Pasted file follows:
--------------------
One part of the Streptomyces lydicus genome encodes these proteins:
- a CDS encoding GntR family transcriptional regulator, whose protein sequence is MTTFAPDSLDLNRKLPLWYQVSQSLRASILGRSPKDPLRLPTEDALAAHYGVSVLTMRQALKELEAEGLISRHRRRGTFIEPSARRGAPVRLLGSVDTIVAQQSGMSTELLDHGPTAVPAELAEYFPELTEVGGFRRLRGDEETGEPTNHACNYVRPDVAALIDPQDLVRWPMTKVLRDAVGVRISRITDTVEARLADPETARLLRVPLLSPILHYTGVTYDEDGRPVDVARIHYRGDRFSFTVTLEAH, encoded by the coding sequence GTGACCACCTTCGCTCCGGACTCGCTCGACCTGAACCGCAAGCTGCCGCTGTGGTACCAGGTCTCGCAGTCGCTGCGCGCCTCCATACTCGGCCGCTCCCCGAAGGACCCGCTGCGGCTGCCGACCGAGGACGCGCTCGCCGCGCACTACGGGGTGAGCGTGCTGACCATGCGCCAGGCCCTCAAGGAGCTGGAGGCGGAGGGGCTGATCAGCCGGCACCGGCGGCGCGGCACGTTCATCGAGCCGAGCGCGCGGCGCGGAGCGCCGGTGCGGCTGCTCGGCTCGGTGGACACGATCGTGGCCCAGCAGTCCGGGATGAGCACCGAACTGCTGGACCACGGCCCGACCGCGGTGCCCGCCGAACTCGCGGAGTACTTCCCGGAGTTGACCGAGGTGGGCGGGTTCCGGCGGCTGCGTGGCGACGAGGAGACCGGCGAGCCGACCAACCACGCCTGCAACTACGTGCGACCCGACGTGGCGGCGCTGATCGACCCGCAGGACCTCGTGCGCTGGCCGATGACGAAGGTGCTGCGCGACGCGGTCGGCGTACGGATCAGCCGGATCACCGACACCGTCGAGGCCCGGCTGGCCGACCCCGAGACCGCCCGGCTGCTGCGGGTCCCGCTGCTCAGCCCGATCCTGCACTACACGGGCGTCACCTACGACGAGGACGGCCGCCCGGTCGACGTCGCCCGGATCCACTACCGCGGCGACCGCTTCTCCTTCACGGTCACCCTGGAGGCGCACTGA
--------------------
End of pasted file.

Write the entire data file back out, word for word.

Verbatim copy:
One part of the Streptomyces lydicus genome encodes these proteins:
- a CDS encoding GntR family transcriptional regulator, whose protein sequence is MTTFAPDSLDLNRKLPLWYQVSQSLRASILGRSPKDPLRLPTEDALAAHYGVSVLTMRQALKELEAEGLISRHRRRGTFIEPSARRGAPVRLLGSVDTIVAQQSGMSTELLDHGPTAVPAELAEYFPELTEVGGFRRLRGDEETGEPTNHACNYVRPDVAALIDPQDLVRWPMTKVLRDAVGVRISRITDTVEARLADPETARLLRVPLLSPILHYTGVTYDEDGRPVDVARIHYRGDRFSFTVTLEAH, encoded by the coding sequence GTGACCACCTTCGCTCCGGACTCGCTCGACCTGAACCGCAAGCTGCCGCTGTGGTACCAGGTCTCGCAGTCGCTGCGCGCCTCCATACTCGGCCGCTCCCCGAAGGACCCGCTGCGGCTGCCGACCGAGGACGCGCTCGCCGCGCACTACGGGGTGAGCGTGCTGACCATGCGCCAGGCCCTCAAGGAGCTGGAGGCGGAGGGGCTGATCAGCCGGCACCGGCGGCGCGGCACGTTCATCGAGCCGAGCGCGCGGCGCGGAGCGCCGGTGCGGCTGCTCGGCTCGGTGGACACGATCGTGGCCCAGCAGTCCGGGATGAGCACCGAACTGCTGGACCACGGCCCGACCGCGGTGCCCGCCGAACTCGCGGAGTACTTCCCGGAGTTGACCGAGGTGGGCGGGTTCCGGCGGCTGCGTGGCGACGAGGAGACCGGCGAGCCGACCAACCACGCCTGCAACTACGTGCGACCCGACGTGGCGGCGCTGATCGACCCGCAGGACCTCGTGCGCTGGCCGATGACGAAGGTGCTGCGCGACGCGGTCGGCGTACGGATCAGCCGGATCACCGACACCGTCGAGGCCCGGCTGGCCGACCCCGAGACCGCCCGGCTGCTGCGGGTCCCGCTGCTCAGCCCGATCCTGCACTACACGGGCGTCACCTACGACGAGGACGGCCGCCCGGTCGACGTCGCCCGGATCCACTACCGCGGCGACCGCTTCTCCTTCACGGTCACCCTGGAGGCGCACTGA